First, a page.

Your doctor’s appointment starts at 3:00 and guess what? You’re already running late! Rushing out to your car, your thoughts are a million miles away as you calculate traffic time, ponder which streets will provide the fastest route, and think of good excuses to tell the unamused receptionist.
As you leap into your car and throw it into reverse, you hear it…the unforgettable sounds of metal scraping on metal. You’re afraid to turn your head but when you do, you see it—a scratch the size of the Grand Canyon on your neighbor’s car.
Now, you have two options: either leave a note with your contact information and file a police report or put the pedal to the metal and drive off.
You quickly do a 360 and there isn’t a soul in sight… “I’m already late and no one saw…is it really a big deal?” You take your chances and speed out the exit gate—your doctor’s appointment awaits.
Unlucky for you, your apartment complex has cameras that captured the whole thing…now what?
Join Bryan Coulter, a criminal defense attorney in Lafayette, Indiana, as he details what a hit and run accident is and what it can mean for you.
What Is Classified as a Hit and Run?
A hit and run is any incident that involves a vehicle hitting another car, object, or person with the driver knowingly leaving the scene without providing any contact information.
If you do strike a vehicle or object but leave your contact information and file a police report, it will not be classified as a hit and run.
What Are the Punishments for a Hit and Run?
If you do leave the scene of an accident in Lafayette, Indiana without contacting the police or leaving your contact information, legal ramifications can ensue.
Class B Misdemeanor: This charge is automatically given if you leave the scene of an accident.
Class A Misdemeanor: This charge is given if bodily injury occurs, and it generally carries up to one year in jail and up to a $5,000 fine.
Level 6 Felony: This charge is given if serious bodily harm has occurred or the defendant had a similar charge within the past five years. This charge carries prison time of up to three years and up to a $10,000 fine.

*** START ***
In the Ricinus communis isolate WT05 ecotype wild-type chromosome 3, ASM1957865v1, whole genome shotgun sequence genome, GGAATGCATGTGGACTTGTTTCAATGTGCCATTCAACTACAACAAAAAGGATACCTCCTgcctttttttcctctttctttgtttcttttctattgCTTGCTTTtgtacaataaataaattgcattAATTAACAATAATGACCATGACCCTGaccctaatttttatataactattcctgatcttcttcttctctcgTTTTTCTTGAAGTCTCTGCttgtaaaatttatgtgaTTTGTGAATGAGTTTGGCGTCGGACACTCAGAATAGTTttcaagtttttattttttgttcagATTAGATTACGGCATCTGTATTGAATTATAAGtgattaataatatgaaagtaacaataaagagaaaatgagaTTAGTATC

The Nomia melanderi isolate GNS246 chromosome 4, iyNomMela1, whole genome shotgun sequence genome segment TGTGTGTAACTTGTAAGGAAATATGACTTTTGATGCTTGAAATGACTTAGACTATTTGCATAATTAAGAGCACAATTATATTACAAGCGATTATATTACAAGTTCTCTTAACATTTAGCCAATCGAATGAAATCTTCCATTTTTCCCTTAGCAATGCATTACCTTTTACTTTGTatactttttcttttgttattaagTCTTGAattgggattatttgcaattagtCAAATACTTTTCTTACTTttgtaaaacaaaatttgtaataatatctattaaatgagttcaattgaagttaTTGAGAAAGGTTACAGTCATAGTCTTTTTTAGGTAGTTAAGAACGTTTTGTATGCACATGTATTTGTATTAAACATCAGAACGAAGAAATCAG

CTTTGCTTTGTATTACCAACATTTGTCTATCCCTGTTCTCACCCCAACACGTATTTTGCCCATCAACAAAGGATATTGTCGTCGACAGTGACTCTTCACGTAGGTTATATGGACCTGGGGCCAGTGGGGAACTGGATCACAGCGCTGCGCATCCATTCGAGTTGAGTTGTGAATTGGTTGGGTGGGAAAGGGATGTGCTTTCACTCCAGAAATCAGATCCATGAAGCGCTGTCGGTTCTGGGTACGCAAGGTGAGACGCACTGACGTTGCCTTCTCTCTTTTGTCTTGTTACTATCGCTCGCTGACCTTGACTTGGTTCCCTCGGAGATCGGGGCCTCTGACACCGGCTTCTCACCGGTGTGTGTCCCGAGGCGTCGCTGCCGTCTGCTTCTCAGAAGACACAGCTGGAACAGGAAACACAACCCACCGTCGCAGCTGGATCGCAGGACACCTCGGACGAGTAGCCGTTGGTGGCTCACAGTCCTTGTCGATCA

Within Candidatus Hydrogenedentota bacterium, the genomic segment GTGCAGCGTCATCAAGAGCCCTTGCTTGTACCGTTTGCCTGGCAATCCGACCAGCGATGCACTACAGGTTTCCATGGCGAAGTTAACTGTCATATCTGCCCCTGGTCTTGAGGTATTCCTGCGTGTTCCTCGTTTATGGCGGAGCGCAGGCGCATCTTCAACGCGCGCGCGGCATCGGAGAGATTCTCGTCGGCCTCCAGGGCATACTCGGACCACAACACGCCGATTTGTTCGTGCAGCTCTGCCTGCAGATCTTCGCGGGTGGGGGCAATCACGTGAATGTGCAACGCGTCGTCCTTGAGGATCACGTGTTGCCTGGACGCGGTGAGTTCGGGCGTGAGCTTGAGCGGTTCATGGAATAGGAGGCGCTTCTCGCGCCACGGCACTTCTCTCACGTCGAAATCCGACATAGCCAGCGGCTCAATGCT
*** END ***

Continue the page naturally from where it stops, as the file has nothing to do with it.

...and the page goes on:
Level 5 Felony: This charge is given if a fatality occurs. This charge carries five to twenty years in prison and fines ranging from $1,000 to $10,000.
Other possible consequences include: civil lawsuits, increases in insurance coverage, penalties from the state department of motor vehicles, and more.
What Are Possible Defenses to a Hit and Run Charge?
Though it can be hard to defend a case of hit and run, criminal defense attorneys in Lafayette, Indiana use many of these common defenses.
- No damage occurred: If you struck a vehicle, yet no damage occurred, your case could be dismissed.
- Unaware of the incident: Though you will be held liable for damages, your hit and run charge could potentially be dismissed if you’re proven unaware of the incident.
- Stolen Vehicle: If your vehicle was reported stolen before the hit and run incident, you could be excused of all charges.
- Emergency: You could be dismissed of hit and run charges if you were en route to a hospital for a medical emergency.
The above scenarios are just some of the defenses that could be used in a hit and run case.
Contact a Criminal Defense Attorney in Lafayette, Indiana
If you or someone you know has been accused of committing a hit and run incident, you should immediately contact a criminal defense attorney. Criminal defense attorneys can review your case, construct a strategic defense, mitigate punishments, and provide you with counsel throughout the whole case.
For help with your hit and run case, contact Coulter Law Office in Lafayette, Indiana. Bryan Coulter is a criminal defense attorney with over a decade of experience! Call (765) 423-2888 for help with your case!